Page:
The Post Card.

With WhatsApp under pressure because of their recent message about accepting their new terms of privacy, many jokes are doing the rounds, mostly and appropriately perhaps, in WhatsApp and here is one that came my way from three different sources.
My response to one which was copy pasted for the others was “Absolutely. My father from the old school, used to add my degrees after my name: BA MBA. The postman asked my wife once what that surname meant!

My nephew overheard this and started calling me Bamba Mama.”

And that response from me reminded me of another post that I had written in this blog.

So, the postcard makes another appearance in my life. Here is the another one that was preceded by another to which there is a link in the post itself.

Note: In Indian languages relatives have specific names unlike the umbrella uncle and aunt in English.  Mama is specific for the brother of one’s mother.  In this instance, my nephew is my sister’s son.

Cooking Undhiyu The Traditional Way.

Nick had this to say in his comments on my blog post Winter Speciality Food:. “I wonder if other dishes would benefit from being cooked “under a warm winter sun in an open field on a farm”? In fact Wikipedia tells me that “the dish is traditionally cooked upside down underground in earthen pots”. Sounds a bit tricky! But your Undhiyu looks delicious, however it was cooked!”

I thought that the best way to learn the process which I have seen a few times, is to share this video with my readers.

Winter Speciality Food.

Among the various people who have adopted me as their own, a notable pair from Mumbai, is ND and his lovely bride RD. ND without fail will call me every Sunday morning to check if I am still alive and to assure himself that I have not removed his name from my  last will and testament.

Today was no exception but, our conversation took off into a different orbit when he grandly announced, to irritate me, that RD was making Undhiyu for lunch today.

That took me to my younger and more adventurous days when I used to travel extensively and taste local cuisines wherever I happened to be. I have had Undhiyu the way it should be had; under a warm winter sun in an open field in a farm with the dish being cooked in the field. I have also had the dish made the modern way using pressure cookers in a number of places and, one notable occasion was when ND’s sister in love JD,  one day caught an early morning train from Mumbai to come to Pune for a day to cook Undhiyu for us.  She brought all the ingredients from Mumbai as she had doubts that she could get some of them in Pune.  She landed up at 11.15 am, came home, cooked and had lunch with us.  She then caught the 3.30 pm train back to Mumbai.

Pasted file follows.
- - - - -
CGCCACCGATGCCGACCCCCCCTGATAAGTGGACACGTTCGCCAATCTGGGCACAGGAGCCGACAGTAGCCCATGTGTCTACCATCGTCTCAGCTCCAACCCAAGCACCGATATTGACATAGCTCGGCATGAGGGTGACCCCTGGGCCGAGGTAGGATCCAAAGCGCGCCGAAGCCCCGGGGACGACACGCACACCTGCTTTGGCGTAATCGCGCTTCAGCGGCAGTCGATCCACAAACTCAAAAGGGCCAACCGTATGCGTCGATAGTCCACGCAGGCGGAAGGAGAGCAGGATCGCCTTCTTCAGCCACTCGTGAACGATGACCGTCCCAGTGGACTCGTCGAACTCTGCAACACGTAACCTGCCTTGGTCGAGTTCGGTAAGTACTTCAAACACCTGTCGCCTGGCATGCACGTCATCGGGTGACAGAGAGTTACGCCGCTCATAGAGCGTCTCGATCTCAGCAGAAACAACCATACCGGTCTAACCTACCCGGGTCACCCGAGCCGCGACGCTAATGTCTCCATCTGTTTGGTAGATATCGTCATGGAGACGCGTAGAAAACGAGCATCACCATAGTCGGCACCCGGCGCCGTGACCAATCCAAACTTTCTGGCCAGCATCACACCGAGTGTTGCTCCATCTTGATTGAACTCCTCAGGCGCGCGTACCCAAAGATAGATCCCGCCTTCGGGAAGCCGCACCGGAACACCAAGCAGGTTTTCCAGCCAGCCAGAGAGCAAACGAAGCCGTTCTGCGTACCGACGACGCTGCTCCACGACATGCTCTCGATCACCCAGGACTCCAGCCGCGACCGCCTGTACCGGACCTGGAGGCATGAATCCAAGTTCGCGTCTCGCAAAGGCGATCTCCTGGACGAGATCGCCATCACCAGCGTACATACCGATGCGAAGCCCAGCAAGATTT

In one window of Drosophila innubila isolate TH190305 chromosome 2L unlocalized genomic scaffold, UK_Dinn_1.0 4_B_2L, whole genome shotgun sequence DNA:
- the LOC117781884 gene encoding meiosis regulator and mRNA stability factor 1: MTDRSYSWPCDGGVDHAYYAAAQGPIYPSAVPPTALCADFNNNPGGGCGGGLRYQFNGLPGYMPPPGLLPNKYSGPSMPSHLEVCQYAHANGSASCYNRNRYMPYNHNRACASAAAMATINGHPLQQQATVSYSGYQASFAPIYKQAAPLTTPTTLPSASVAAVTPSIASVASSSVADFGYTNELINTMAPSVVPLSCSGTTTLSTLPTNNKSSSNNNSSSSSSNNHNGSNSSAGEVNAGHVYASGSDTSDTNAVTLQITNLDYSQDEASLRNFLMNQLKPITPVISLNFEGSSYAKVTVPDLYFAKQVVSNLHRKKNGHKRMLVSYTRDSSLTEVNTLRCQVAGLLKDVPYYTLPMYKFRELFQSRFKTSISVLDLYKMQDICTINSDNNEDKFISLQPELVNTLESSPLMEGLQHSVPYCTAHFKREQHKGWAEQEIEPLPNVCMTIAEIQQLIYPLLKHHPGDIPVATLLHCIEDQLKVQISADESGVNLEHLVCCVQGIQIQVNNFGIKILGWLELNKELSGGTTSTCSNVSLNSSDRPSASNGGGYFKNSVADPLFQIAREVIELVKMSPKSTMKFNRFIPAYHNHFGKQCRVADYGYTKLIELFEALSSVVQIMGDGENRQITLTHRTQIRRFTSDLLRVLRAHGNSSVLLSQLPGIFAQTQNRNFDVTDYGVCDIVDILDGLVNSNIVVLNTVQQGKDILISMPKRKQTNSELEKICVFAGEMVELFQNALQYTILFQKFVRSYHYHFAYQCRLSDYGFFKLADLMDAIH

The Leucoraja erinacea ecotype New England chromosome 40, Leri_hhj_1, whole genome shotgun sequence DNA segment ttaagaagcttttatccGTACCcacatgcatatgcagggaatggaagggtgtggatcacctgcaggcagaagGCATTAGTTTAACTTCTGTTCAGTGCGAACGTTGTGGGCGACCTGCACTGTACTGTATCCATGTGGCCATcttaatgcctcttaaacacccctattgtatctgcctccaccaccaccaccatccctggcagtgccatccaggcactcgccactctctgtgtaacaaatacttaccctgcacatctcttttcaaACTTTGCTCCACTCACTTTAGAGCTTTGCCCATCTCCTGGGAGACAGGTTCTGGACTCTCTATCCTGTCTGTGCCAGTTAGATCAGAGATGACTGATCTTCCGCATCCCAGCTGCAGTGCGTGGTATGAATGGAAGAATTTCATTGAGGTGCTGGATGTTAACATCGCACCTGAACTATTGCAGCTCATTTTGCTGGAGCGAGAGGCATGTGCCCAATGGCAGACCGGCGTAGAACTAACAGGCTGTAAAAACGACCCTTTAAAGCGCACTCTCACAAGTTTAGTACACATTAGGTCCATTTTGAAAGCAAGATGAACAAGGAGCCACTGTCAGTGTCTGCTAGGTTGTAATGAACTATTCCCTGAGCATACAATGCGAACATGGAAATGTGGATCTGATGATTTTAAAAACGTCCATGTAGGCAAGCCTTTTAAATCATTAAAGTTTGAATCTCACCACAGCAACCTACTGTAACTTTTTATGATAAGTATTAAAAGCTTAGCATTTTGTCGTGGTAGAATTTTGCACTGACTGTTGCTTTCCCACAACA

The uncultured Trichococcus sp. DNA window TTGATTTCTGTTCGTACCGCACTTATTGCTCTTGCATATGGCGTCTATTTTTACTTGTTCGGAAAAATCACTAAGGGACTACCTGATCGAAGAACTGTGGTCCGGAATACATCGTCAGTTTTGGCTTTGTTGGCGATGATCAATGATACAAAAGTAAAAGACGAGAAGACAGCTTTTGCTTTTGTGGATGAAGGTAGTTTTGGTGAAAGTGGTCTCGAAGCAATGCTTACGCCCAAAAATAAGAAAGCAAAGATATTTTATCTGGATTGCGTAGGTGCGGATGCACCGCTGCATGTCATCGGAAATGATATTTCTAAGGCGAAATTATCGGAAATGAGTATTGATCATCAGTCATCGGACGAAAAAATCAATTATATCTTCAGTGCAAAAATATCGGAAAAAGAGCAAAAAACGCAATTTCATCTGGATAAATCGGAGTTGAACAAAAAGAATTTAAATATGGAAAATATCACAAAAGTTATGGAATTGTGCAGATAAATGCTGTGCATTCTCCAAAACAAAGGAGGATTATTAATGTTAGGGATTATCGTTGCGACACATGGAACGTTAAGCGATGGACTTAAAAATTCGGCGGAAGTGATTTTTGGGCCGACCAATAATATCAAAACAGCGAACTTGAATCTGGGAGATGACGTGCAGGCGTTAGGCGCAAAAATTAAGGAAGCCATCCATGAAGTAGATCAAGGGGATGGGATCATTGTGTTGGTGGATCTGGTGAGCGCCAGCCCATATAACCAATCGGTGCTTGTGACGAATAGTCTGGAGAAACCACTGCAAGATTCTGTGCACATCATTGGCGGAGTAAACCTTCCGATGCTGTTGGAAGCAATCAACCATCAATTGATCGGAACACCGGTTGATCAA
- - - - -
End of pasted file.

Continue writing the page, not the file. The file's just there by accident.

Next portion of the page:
So many memories of this particular dish today and to rub salt in my wound the rascal ND, decided to send me a photograph in WhatsApp of what RD had made.

Winter Rains.

As usual, I went to sleep for my daily siesta after lunch and woke up to find incessant rain and petrichor.

I remembered an article in our local newspaper about the winter rains and also how my son left his motorcycle in his friend’s place yesterday and took an autorickshaw back home as it was raining heavily.

I caught up with my email and blog comments and finally opened Facebook and came across this image posted by my sister there!

Anything unusual about the weather where you live?

The Charles Schultz Philosophy.

The comic strip ‘Peanuts’ has been a favourite of mine for decades. I can’t remember even one which I did not enjoy reading and savouring.

The latest to come way is a  link to a blog on the philosophy of the late Charles Schultz, the creator of Peanuts, this blog post which I am sharing with my readers with the hope that they will enjoy it as much as I did.

Abandoned Team Mate.

This is a story that I came across which resonates with me and I want to share it with my readers.

“In December 1937, a match between Chelsea and Charlton foot ball clubs at the Stamford Bridge stadium London was stopped in the 60th minute due to heavy fog.

Charlton’s legendary goal keeper Sam Bartram remained unaware and kept on guarding the goal 15 minutes after the game had stopped, as he did not hear the referee’s whistle because of the crowd behind his goal post.

He stood there with his arms out stretched and completely focused, looking forward so as not to be surprised by the opponent’s shots.

Fifteen minutes later, when the stadium police approached him and informed him that the match had been abandoned, Sam Bartram said these famous words with great sorrow,

*”How sad that my friends forgot me when I was guarding their goal post.”*

Bartram thought his team was attacking and not allowing the opposing team to get close to the goal post.

*There are so many players in the field of life whose goal post one defends with enthusiasm and support, but when the situation becomes like a wave of fog, they are promptly forgotten..let us be more considerate.

Courtesy Ratnadeep Saksena”

I thank Neeraj K. Yajnik who shared this story in Facebook.